great company, expensive stock i'm surprised we're up in the after hours. i would have thought with this gross margins and operating margins, we would be lower and i think we should be lower at some point tomorrow there is a lot of call to go, as kristina points out. just beginning what would you make of this here would you want to be long in nvidia given what you think is going to happen with the markets? >> no. i mean, listen guy just said, great company, great management, great products they have tremendous headwinds just when you thought some of the issues that they had with supply chains and some of their customers, then you have that export band drop down. they think they have a workaround on a different chip here i did say this about the gross margins that is a pretty staggering miss. when you look at q2, they came in at 46% gross margins. q 3, the one just reported, 56 this company was averaging 66% gross margins in 2021 and all of fiscal year 2022 so the idea that they're guiding the 66% in q4, i mean, a lot of great stuff has to happen here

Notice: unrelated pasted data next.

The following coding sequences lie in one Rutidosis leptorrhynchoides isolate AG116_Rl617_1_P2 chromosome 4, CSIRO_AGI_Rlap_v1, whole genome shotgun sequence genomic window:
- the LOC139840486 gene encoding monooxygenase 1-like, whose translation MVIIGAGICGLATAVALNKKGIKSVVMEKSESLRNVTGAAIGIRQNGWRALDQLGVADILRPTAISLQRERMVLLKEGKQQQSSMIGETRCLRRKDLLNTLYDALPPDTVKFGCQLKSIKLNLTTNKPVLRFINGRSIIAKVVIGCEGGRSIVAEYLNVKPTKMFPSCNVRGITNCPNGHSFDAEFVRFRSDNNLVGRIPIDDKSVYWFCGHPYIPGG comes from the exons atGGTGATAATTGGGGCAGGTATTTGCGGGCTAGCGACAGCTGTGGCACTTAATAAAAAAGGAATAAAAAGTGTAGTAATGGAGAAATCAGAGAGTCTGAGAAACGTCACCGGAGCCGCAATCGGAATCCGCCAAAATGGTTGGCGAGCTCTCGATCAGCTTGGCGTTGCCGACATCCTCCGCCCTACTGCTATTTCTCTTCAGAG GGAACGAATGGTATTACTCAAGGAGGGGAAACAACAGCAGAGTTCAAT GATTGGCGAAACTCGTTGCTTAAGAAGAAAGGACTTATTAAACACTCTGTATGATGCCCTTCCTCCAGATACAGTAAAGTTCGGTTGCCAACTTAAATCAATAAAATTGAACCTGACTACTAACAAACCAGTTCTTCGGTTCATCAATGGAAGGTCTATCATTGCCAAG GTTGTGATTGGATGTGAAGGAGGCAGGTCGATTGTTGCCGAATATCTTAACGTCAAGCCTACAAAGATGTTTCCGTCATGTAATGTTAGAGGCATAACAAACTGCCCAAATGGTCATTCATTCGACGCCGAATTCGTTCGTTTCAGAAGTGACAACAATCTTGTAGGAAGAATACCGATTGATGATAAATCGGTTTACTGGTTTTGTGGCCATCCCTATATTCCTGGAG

so i'm a bit skeptical that this q4 number is achievable. and again, they just beat -- it wasn't a big beat by any means, but they guided down last quarter. remember, twice. twice last summer they guided down, or this past summer. to me i think visibility is kind of weak. i am also surprised the stock is up in the after market. >> i agree i think the gross margin is the place where i'm paying the most attention to because i think it's going to be an ongoing theme. we're going see revenue doing a little bit better because inflation is helping and then we're going to see gross margins and operating margins be really under pressure because of higher cost and mix i think that's going to be a consistent in semiconductors, but i think we're going hear that over and over again as earnings progresses. and i think the thing to keep in mind is so what we have is we have earnings contracting, even with a little bit of top line. we have multiples contracting. it's hard to really get enthusiastic about opportunities longer term. yes, the comps will get easier in 2023. but we're kind of a long way off of that. yeah, i agree.